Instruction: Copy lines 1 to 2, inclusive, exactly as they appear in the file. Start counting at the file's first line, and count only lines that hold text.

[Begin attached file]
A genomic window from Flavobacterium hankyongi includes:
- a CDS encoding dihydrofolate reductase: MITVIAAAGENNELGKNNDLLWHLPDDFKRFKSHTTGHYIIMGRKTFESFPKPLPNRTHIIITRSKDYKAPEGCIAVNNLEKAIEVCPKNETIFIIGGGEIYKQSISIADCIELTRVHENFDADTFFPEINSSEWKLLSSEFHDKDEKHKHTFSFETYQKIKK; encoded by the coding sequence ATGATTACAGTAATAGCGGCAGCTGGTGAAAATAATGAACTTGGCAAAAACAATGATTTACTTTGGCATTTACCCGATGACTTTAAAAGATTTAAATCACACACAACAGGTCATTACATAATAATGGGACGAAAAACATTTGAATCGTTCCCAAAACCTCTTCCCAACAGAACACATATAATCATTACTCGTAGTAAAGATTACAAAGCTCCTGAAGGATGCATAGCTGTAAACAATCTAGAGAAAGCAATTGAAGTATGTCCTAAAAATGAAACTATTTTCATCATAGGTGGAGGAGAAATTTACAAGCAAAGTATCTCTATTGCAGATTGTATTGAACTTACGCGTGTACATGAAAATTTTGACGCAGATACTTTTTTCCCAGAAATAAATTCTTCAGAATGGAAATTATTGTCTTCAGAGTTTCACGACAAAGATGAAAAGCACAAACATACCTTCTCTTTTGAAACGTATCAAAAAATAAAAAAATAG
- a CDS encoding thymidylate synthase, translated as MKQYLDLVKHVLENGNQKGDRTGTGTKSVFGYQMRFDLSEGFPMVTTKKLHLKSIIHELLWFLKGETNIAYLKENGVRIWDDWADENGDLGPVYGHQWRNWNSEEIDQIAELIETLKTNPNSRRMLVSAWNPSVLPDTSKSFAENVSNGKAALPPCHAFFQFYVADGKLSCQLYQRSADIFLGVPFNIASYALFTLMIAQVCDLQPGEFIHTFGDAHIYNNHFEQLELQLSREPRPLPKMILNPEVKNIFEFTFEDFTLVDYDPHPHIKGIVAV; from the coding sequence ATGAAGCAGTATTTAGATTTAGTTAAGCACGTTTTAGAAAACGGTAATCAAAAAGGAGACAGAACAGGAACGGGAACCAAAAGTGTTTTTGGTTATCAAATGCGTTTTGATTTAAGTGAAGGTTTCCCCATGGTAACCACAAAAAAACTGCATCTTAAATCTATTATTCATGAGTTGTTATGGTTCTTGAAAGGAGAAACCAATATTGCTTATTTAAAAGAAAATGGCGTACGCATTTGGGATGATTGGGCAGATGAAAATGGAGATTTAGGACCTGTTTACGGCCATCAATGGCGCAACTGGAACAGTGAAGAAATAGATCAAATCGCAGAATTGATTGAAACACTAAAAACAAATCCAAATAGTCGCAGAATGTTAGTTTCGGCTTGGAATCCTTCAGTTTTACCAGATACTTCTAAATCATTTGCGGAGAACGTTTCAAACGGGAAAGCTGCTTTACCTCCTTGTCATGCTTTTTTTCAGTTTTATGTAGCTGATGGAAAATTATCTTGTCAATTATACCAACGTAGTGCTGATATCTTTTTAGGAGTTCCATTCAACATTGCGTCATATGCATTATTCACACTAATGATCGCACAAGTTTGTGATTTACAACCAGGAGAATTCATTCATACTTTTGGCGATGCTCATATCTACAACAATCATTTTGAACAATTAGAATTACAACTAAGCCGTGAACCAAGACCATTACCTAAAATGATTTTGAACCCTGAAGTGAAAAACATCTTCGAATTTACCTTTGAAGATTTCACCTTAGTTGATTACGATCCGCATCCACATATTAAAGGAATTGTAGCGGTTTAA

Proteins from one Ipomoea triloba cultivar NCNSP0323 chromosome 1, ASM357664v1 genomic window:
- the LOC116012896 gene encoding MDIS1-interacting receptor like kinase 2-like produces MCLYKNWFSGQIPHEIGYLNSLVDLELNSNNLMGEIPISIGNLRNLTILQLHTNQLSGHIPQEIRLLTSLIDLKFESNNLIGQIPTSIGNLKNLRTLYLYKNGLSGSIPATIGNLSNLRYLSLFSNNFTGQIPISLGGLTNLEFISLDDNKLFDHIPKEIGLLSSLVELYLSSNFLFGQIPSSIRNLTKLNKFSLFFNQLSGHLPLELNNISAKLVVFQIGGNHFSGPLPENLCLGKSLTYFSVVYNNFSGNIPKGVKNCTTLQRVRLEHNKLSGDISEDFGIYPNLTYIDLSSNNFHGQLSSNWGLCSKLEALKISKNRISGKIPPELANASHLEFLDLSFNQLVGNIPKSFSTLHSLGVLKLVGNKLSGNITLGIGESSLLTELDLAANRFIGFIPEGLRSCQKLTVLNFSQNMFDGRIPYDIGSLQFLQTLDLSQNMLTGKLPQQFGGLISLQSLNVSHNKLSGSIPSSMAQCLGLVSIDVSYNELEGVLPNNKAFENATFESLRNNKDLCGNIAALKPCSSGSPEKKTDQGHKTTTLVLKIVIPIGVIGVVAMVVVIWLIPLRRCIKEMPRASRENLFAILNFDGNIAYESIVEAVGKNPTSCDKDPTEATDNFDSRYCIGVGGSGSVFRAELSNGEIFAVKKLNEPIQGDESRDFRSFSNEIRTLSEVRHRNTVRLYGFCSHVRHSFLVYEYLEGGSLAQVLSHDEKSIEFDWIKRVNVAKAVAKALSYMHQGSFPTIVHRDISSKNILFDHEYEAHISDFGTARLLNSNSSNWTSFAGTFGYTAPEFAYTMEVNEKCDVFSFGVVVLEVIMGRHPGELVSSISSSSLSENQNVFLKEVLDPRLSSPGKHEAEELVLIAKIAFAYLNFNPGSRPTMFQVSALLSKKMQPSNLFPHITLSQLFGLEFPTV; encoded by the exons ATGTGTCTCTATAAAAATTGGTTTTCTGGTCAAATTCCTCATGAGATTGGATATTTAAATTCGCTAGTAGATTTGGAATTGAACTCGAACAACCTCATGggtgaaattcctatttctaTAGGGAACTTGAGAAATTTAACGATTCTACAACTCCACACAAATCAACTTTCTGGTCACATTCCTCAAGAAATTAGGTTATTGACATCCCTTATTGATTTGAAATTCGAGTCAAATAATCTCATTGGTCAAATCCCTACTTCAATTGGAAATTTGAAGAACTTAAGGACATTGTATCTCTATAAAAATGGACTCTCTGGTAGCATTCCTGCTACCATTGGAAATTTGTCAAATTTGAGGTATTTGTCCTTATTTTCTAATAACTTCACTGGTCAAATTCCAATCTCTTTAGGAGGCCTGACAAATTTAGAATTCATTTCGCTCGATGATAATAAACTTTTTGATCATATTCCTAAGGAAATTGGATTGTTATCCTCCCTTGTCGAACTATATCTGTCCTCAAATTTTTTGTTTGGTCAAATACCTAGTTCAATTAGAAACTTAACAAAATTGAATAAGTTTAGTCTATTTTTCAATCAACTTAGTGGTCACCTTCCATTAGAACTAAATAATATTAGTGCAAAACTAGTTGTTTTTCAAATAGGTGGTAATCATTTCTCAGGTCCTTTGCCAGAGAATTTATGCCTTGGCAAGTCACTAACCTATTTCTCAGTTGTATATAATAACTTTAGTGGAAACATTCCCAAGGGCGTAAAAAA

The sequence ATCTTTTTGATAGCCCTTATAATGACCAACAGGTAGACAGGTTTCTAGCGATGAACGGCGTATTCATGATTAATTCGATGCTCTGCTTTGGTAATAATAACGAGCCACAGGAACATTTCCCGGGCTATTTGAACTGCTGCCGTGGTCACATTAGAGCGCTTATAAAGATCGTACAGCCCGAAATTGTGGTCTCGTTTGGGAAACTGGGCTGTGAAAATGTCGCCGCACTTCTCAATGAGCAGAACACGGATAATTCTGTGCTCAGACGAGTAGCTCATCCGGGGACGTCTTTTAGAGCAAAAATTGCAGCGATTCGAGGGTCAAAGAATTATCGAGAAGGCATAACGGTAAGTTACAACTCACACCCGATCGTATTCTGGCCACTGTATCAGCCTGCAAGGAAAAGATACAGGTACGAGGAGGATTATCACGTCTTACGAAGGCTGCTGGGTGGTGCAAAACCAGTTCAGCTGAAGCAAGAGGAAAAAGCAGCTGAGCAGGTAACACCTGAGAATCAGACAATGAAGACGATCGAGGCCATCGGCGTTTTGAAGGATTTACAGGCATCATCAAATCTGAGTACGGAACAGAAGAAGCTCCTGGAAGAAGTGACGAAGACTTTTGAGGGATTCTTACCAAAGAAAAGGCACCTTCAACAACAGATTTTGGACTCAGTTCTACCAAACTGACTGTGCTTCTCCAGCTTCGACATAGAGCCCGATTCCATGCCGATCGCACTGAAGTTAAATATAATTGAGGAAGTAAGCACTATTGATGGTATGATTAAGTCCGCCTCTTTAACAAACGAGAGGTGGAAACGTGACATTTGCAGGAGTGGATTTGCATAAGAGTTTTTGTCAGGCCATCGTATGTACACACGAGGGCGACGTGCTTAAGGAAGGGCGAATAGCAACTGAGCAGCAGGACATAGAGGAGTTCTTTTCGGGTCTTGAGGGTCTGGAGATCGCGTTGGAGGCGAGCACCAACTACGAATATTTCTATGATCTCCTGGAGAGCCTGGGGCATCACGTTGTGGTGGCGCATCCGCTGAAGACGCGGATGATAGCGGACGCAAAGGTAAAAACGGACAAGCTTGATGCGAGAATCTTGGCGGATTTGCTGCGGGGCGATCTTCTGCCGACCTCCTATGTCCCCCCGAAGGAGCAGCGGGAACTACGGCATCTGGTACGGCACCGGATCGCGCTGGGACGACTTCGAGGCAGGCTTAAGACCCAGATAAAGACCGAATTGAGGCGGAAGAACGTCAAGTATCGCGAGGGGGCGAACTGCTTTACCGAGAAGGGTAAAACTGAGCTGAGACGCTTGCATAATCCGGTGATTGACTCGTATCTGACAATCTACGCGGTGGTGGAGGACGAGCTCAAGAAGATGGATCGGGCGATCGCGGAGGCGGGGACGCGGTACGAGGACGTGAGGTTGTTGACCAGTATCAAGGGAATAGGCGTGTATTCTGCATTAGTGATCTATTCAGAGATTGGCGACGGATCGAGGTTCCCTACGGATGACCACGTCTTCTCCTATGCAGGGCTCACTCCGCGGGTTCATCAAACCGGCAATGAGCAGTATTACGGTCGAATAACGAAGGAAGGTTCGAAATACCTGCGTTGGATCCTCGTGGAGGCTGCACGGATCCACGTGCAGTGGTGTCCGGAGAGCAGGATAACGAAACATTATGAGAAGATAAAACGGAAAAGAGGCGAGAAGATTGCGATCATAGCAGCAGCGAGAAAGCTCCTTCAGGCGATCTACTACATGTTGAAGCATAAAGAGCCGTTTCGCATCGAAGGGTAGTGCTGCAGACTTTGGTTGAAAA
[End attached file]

A genomic window from Flavobacterium hankyongi includes:
- a CDS encoding dihydrofolate reductase: MITVIAAAGENNELGKNNDLLWHLPDDFKRFKSHTTGHYIIMGRKTFESFPKPLPNRTHIIITRSKDYKAPEGCIAVNNLEKAIEVCPKNETIFIIGGGEIYKQSISIADCIELTRVHENFDADTFFPEINSSEWKLLSSEFHDKDEKHKHTFSFETYQKIKK; encoded by the coding sequence ATGATTACAGTAATAGCGGCAGCTGGTGAAAATAATGAACTTGGCAAAAACAATGATTTACTTTGGCATTTACCCGATGACTTTAAAAGATTTAAATCACACACAACAGGTCATTACATAATAATGGGACGAAAAACATTTGAATCGTTCCCAAAACCTCTTCCCAACAGAACACATATAATCATTACTCGTAGTAAAGATTACAAAGCTCCTGAAGGATGCATAGCTGTAAACAATCTAGAGAAAGCAATTGAAGTATGTCCTAAAAATGAAACTATTTTCATCATAGGTGGAGGAGAAATTTACAAGCAAAGTATCTCTATTGCAGATTGTATTGAACTTACGCGTGTACATGAAAATTTTGACGCAGATACTTTTTTCCCAGAAATAAATTCTTCAGAATGGAAATTATTGTCTTCAGAGTTTCACGACAAAGATGAAAAGCACAAACATACCTTCTCTTTTGAAACGTATCAAAAAATAAAAAAATAG